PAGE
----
God’s gift to our time
In 2000, Pope John Paul II canonized Sister Faustina Kowalska (1905-1938), the young Polish nun whose visions of Jesus Christ revealed to the world the boundless love and mercy of Our Lord. “Mankind will not have peace until it turns with trust to my mercy,” Jesus said to St. Faustina. In his sermon at the canonization Mass, Pope John Paul declared that the message of Divine Mercy is “God’s gift to our time.” In a world filled with suffering, violence, and confusion, the pope urged us to take refuge in the Divine Mercy. And to encourage this devotion, which he considered so important to the spiritual life of all Catholics, he proclaimed that the Sunday after Easter would henceforth be the feast of Divine Mercy, thereby fulfilling one of the requests Christ made through St. Faustina.
Blessed John Paul II recognized that the choice of the Second Sunday of Easter as Divine Mercy Sunday was not random, but drew attention to the intimate connection between the Paschal Mystery and the infinite mercy of God. Filled with loving compassion for all of fallen, sinful humanity, Christ suffered a terrible death on the cross to reconcile the world with the Father. “In this way,” Pope John Paul wrote in his 1980 encyclical, Dives in Misericordia (on the mercy of God), “redemption involves the revelation of mercy in its fullness.” Five years after canonizing Sister Faustina, as he faced the last hours of his life, Blessed John Paul II made two final requests: to have the Bible read to him, and to celebrate the vigil Mass for the feast of Divine Mercy. He would die on the eve of Divine Mercy Sunday.In 2000, Pope John Paul II canonized Sister Faustina Kowalska (1905-1938), the young Polish nun whose visions of Jesus Christ revealed to the world the boundless love and mercy of Our Lord. Divine Mercy Sunday is now celebrated the First Sunday after Easter. (From the OSV pamphlet, 'Blessed John Paul II, the Pope of Divine Mercy.')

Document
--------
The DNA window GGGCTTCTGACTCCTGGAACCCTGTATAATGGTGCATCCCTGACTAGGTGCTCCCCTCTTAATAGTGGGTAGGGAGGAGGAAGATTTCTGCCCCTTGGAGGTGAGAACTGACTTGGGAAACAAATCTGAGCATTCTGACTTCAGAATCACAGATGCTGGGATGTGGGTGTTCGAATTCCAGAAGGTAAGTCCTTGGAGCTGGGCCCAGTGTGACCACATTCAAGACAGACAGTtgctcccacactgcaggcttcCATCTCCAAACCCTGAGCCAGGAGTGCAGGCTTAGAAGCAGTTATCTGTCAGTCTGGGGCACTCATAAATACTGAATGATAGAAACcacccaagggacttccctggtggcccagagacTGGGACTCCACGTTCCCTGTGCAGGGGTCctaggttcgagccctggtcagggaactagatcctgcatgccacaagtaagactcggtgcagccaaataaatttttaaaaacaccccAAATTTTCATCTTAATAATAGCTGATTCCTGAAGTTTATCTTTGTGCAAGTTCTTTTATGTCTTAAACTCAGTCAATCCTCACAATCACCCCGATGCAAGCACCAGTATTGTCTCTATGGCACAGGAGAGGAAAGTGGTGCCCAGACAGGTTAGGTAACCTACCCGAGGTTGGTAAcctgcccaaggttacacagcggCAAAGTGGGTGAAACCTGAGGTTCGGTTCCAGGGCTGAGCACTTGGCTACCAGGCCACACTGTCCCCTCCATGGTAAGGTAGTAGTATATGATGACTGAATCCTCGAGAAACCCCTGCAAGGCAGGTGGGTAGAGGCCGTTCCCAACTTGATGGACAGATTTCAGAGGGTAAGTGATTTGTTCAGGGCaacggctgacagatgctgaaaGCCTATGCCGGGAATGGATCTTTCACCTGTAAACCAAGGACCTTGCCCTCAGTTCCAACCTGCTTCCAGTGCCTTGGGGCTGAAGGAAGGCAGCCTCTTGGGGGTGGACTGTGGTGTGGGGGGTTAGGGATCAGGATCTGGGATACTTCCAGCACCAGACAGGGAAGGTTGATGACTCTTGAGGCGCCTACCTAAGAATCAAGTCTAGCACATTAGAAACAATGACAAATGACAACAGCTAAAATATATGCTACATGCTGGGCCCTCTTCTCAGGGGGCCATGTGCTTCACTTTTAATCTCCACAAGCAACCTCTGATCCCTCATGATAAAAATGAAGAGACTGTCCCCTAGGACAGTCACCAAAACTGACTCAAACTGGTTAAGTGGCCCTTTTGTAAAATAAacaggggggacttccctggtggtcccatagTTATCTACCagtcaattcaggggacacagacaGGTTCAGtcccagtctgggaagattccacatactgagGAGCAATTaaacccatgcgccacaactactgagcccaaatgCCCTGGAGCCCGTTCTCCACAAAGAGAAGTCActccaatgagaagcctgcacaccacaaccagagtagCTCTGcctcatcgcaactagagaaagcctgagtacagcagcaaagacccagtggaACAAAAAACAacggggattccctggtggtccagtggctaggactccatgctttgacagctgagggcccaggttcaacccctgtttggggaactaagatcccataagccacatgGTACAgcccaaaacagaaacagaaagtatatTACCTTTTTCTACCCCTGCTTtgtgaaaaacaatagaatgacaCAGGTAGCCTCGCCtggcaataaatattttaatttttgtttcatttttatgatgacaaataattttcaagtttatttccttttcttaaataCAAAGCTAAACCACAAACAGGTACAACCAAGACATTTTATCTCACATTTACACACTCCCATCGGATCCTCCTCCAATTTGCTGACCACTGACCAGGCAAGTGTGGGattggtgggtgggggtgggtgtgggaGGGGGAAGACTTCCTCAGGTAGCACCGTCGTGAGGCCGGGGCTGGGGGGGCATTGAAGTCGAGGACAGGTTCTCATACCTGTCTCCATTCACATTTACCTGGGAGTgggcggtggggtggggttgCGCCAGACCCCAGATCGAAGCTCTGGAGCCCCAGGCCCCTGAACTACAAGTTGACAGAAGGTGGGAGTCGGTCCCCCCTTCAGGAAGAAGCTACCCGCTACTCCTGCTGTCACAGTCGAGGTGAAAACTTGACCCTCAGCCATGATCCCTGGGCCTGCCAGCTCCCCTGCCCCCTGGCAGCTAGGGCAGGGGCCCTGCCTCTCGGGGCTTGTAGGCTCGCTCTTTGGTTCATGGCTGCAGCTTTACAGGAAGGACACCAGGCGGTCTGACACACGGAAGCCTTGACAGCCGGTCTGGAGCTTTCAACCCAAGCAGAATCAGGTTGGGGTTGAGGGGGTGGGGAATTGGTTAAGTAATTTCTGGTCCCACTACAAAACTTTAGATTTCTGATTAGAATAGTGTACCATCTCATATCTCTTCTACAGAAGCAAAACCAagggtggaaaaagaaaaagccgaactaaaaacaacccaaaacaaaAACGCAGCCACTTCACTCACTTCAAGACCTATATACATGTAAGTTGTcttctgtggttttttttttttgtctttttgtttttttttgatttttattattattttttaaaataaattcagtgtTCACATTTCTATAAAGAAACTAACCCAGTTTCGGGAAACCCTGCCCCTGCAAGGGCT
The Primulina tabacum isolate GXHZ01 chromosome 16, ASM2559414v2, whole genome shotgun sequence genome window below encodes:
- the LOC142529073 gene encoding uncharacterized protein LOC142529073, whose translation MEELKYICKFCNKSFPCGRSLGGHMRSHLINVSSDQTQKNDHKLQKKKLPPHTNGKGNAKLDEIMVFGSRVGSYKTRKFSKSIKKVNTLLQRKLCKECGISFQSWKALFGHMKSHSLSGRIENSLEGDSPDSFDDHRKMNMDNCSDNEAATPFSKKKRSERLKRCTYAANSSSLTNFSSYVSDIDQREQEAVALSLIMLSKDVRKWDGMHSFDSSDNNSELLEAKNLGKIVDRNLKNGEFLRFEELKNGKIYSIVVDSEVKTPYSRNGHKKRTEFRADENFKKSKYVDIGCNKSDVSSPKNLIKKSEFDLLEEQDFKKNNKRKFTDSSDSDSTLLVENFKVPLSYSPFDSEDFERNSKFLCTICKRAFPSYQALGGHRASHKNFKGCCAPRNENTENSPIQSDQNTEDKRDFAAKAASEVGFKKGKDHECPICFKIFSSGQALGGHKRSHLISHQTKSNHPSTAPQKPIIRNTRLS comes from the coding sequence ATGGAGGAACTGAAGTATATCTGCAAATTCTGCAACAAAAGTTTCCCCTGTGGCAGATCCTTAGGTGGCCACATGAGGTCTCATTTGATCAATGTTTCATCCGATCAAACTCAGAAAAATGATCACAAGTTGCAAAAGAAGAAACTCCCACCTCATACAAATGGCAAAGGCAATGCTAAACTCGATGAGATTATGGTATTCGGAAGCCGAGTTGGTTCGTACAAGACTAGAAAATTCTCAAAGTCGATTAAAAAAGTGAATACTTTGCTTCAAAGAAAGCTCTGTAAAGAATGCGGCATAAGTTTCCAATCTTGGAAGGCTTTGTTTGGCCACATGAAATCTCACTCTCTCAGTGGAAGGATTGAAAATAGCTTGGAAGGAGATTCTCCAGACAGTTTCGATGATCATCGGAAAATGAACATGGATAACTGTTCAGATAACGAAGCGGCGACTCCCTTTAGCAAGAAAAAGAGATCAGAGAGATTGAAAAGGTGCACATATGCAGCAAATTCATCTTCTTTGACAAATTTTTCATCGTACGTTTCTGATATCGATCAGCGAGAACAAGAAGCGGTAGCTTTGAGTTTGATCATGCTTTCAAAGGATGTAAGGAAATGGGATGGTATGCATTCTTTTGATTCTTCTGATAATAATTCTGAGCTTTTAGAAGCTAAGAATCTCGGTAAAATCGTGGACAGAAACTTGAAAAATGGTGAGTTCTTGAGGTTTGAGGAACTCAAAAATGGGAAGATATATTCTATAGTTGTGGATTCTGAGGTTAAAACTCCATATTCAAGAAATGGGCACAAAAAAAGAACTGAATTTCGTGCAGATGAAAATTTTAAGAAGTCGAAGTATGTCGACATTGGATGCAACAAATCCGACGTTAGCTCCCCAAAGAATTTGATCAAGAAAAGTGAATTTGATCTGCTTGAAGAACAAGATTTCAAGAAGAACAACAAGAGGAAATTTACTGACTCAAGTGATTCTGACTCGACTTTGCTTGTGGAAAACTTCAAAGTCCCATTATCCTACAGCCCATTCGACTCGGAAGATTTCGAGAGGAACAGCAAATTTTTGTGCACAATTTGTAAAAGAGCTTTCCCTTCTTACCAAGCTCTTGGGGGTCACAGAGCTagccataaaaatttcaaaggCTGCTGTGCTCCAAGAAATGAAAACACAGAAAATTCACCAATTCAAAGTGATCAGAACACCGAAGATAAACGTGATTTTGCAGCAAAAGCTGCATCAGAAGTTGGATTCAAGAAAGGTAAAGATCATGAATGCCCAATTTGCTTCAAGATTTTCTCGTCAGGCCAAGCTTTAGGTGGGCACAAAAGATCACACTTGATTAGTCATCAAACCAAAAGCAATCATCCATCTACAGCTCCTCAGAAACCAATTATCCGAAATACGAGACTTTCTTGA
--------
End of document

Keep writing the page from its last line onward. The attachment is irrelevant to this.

Faustina: Apostle of Divine Mercy
An ordinary Polish nun, during the time between the world wars, was granted extraordinary visions of God’s mercy. At times ridiculed and even persecuted, St. Faustina never wavered in her faith in that revelation. Read an excerpt from her biography.
Her biography, "Faustina, Apostle of Divine Mercy," by Catherine M. Odell is illustrated with photographs and includes a chapter of St. Faustina’s own words and prayers. Order here.
Pope John Paul II's Homily
Given on the first universal celebration of Divine Mercy Sunday, 2001, the homily is titled, "Divine Mercy: The Easter Gift." Read more.
Pope John Paul II's Ways of Divine Mercy
Here's how to incorporate the way of Divine Mercy into your life --by speaking, practicing, praying. Read more.
Divine Mercy Sunday web site
For more information on this feast and how you can celebrate it in your life, visit the official Divine Mercy site.